Torcello, the Quiet Island

Torcello is yet another island part of the Venetian Laguna. Perhaps a little less known and less populated.

Torcello was one of the oldest and prosperous settlements of the Laguna, until the decline resulting from the predominance of nearby Venice and the changing environmental conditions. The island currently counts 17 residents, but the invaluable archaeological heritage which still retains its place is an important tourist attraction.

The main canal of the island

For me, it is one of the best to visit. There is a sense of tranquillity and peace there. I loved the house, the restaurants with their “al fresco” settings among the trees and canals. and the little antique stores too.

One of the many restaurants of the island
Young  “Torcellian” and his boat ( he reminded me of the Great Jay Gatsby)
Dining al fresco
Your typical menu
Another appealing restaurant

There are two main churches to visit.

The Basilica of Santa Maria Assunta, which was before a Cathedral of the diocese of Torcello, but was restored in the current form around the year 1000.

Santa Maria Assunta Basilica

The Western Wall, which was the main entrance, is decorated by a Byzantine-style mosaic representing the Final Judgement (Giudizio Universale). The “Judgement” is painted just above the main entrance of the Cathedral so that in leaving the service everyone is reminded of the terrible things that may happen if they won’t conduct themselves according to how the Church dictated. Few, if any knew how to read back then, therefore those images of skulls with worms out of their eyes, and people burning in eternal flames must have been quite a deterrent!

Pictures inside the Cathedral are strictly prohibited, the pictures below are a download from the internet.

The main mosaic of the western wall of the Basilica

A splendid work.

It is also possible to climb up the bell tower. It is an easier climb than what it looks like. From there it is possible to admire all the Laguna and the countryside.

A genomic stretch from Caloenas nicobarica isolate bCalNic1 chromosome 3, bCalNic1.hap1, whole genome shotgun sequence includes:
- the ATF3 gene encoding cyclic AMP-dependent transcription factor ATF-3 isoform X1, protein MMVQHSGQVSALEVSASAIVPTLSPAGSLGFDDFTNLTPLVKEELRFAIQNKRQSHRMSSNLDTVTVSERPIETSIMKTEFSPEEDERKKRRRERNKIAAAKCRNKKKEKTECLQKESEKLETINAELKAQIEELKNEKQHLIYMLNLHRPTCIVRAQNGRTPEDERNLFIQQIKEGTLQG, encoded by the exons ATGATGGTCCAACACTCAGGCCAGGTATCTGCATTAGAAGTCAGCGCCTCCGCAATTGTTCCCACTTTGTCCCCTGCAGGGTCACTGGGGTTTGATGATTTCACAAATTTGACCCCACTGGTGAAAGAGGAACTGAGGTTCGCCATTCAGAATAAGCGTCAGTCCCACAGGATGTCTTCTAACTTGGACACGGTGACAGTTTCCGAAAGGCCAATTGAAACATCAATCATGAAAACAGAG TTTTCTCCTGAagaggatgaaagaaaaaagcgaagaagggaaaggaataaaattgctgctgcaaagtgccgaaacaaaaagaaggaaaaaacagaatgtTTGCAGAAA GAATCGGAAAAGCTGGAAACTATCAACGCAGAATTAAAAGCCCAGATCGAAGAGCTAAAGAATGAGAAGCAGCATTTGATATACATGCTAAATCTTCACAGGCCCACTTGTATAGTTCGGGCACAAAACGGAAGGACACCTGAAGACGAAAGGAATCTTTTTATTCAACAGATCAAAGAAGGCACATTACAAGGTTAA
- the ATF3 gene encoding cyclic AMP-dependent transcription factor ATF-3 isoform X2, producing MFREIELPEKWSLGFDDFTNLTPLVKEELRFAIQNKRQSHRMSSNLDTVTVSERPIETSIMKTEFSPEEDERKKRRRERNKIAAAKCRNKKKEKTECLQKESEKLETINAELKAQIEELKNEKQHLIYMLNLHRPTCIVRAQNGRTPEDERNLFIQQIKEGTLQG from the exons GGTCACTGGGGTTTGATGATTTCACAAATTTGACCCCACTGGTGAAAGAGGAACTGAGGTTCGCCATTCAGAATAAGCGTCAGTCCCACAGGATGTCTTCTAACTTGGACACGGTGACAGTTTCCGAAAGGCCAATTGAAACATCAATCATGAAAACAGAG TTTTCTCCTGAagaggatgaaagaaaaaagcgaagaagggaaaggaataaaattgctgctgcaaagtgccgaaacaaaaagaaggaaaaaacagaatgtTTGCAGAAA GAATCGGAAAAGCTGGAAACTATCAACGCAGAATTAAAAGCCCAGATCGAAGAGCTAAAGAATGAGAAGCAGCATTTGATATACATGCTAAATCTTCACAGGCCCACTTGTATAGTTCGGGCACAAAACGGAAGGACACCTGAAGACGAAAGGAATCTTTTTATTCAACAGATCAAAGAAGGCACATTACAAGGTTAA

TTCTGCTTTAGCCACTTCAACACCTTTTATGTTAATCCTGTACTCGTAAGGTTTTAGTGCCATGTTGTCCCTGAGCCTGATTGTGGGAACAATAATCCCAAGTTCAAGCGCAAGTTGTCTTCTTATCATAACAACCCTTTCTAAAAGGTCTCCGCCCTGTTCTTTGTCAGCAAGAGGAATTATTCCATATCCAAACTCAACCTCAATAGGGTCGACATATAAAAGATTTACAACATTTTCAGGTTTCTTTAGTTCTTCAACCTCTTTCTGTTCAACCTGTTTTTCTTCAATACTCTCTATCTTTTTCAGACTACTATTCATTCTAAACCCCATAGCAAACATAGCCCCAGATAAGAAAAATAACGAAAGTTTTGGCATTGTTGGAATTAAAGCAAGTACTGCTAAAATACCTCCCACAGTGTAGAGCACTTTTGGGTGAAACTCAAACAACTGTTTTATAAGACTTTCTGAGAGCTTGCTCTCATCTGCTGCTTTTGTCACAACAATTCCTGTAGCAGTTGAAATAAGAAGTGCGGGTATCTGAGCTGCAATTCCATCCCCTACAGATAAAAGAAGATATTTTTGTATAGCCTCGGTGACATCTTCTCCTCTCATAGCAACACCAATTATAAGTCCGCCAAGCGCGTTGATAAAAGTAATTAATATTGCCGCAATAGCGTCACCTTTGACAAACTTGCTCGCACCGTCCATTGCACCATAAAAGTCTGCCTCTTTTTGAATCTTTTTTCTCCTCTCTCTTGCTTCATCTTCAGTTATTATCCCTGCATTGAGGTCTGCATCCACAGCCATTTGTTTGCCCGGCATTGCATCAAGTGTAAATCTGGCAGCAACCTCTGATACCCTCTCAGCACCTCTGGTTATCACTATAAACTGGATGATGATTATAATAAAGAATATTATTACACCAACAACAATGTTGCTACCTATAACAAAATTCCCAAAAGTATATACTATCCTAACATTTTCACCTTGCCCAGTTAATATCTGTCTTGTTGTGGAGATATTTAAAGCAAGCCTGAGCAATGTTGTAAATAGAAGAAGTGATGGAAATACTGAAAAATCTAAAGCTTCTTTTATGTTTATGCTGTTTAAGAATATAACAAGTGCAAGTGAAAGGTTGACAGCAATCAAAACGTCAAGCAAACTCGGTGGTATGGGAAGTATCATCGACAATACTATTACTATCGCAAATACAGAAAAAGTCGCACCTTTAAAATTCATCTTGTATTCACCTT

See Venice on the horizon
An artichoke crop
The villa at the end of the island is the property of the Austrian family Swarovski
Santa Fosca church from above.
The Laguna

The other beauty is the church of Santa Fosca, which dates back to the 12th century, has a Greek cross plant and a portico with marble columns and capitelli that resumes the architecture of the inside. Greek cross churches are very rare and are signs of the Byzantine cultural domination, which Venice suffered from the 9th and 12th century.

Santa Fosca Portico
Santa Fosca Portico

There are ongoing archeological works on the island and we learn more and more about this tiny island that was once more important than Venice.

Santa Fosca
Santa Fosca
Santa Fosca Portico
Santa Fosca Portico
Basilica Santa Maria Assunta

Along the way to The center of Torcello it is possible to admire one of the oldest bridges. It dates to the 15th. It is called “The Devil’s Bridge”. Why the name, nobody knows. Looks quite romantic nowadays though.

The Devil’s Bridge
Back view of Santa Fosca

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I lived the most part of my life in Washington DC, now in Italy getting to know again my country. Plenty of surprises, for good and bad, and lots of nostalgia for DC.

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